20.1. SPI Overview
When you implement a new Presto plugin, you implement interfaces and override methods defined by the SPI.
Plugins can provide additional Connectors, Types, Functions and System Access Control. In particular, connectors are the source of all data for queries in Presto: they back each catalog available to Presto.
The SPI source can be found in the
presto-spi directory in the
root of the Presto source tree.
Each plugin identifies an entry point: an implementation of the
Plugin interface. This class name is provided to Presto via
the standard Java
ServiceLoader interface: the classpath contains
a resource file named
com.facebook.presto.spi.Plugin in the
META-INF/services directory. The content of this file is a
single line listing the name of the plugin class:
For a built-in plugin that is included in the Presto source code,
this resource file is created whenever the
pom.xml file of a plugin
contains the following line:
Plugin interface is a good starting place for developers looking
to understand the Presto SPI. It contains access methods to retrieve
various classes that a Plugin can provide. For example, the
method is a top-level function that Presto calls to retrieve a
ConnectorFactory when Presto
is ready to create an instance of a connector to back a catalog. There are similar
Building Plugins via Maven
Plugins depend on the SPI from Presto:
<dependency> <groupId>com.facebook.presto</groupId> <artifactId>presto-spi</artifactId> <scope>provided</scope> </dependency>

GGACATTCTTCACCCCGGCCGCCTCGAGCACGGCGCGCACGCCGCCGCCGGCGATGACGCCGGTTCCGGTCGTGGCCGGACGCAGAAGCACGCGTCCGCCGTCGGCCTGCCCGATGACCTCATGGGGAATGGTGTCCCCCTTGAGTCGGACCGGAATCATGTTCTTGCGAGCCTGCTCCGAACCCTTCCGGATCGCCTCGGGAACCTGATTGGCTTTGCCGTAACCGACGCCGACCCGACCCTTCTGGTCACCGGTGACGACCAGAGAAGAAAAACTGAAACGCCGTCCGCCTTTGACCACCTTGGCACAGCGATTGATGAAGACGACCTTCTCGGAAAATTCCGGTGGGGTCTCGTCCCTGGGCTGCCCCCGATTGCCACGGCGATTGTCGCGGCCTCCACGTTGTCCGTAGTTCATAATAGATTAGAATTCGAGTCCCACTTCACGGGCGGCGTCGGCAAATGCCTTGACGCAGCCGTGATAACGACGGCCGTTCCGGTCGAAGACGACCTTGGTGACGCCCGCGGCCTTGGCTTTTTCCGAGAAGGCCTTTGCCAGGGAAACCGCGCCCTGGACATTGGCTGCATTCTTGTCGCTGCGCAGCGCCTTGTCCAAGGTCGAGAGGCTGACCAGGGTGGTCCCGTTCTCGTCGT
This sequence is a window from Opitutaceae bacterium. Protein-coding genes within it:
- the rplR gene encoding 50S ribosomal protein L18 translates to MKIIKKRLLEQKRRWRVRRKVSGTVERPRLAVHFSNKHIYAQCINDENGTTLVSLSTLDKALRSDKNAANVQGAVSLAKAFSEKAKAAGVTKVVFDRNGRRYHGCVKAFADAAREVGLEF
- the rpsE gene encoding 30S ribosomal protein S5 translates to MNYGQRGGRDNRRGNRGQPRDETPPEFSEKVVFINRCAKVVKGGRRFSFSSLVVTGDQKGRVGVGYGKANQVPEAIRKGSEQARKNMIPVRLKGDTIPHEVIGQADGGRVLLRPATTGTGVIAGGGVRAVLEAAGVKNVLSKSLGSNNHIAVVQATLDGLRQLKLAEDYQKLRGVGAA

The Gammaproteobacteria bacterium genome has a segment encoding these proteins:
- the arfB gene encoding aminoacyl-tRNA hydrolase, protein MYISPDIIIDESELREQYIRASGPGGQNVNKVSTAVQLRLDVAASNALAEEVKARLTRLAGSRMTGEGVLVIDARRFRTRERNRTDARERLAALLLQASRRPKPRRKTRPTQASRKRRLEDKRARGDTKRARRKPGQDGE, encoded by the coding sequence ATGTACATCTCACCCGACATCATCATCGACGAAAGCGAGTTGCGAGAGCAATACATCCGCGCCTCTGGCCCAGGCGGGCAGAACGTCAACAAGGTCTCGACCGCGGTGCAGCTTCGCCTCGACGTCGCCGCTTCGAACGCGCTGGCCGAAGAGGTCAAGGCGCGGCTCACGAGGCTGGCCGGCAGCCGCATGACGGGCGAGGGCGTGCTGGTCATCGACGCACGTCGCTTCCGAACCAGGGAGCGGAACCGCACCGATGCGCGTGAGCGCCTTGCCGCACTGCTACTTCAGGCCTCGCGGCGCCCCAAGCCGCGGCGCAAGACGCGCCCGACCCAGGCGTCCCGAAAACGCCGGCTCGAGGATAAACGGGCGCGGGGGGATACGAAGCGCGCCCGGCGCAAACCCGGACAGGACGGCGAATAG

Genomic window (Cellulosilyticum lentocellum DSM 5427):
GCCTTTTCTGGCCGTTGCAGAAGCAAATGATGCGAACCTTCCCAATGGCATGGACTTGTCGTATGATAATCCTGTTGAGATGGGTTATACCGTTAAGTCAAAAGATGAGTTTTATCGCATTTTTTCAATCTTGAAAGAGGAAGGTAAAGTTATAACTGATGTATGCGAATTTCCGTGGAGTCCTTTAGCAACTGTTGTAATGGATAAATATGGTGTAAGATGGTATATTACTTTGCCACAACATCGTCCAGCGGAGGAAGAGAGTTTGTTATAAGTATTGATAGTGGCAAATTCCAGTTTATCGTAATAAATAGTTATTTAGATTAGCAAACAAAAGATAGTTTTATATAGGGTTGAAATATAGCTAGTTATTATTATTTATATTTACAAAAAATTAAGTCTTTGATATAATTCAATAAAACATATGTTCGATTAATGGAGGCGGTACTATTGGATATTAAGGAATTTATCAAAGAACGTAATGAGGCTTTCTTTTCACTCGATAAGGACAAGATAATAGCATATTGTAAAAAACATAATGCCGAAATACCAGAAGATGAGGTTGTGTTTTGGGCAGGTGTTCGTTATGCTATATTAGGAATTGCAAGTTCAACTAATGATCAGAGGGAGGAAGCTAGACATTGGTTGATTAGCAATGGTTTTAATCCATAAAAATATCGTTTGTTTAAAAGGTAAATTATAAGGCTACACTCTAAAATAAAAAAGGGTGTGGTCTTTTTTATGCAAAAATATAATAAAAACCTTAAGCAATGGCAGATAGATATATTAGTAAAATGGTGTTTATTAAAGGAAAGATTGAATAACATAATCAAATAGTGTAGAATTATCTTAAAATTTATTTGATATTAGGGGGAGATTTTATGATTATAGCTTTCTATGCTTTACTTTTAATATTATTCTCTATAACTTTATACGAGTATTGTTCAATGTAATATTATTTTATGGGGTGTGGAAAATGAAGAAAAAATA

The plugin uses the Maven
provided scope because Presto provides
the classes from the SPI at runtime and thus the plugin should not
include them in the plugin assembly.
There are a few other dependencies that are provided by Presto, including Slice and Jackson annotations. In particular, Jackson is used for serializing connector handles and thus plugins must use the annotations version provided by Presto.
All other dependencies are based on what the plugin needs for its own implementation. Plugins are loaded in a separate class loader to provide isolation and to allow plugins to use a different version of a library that Presto uses internally.
For an example
pom.xml file, see the example HTTP connector in the
presto-example-http directory in the root of the Presto source tree.
Deploying a Custom Plugin
In order to add a custom plugin to a Presto installation, create a directory
for that plugin in the Presto plugin directory and add all the necessary jars
for the plugin to that directory. For example, for a plugin called
my-functions, you would create a directory
my-functions in the Presto
plugin directory and add the relevant jars to that directory.
By default, the plugin directory is the
plugin directory relative to the
directory in which Presto is installed, but it is configurable using the
plugin.config-dir. In order for Presto to pick up
the new plugin, you must restart Presto.
Plugins must be installed on all nodes in the Presto cluster (coordinator and workers).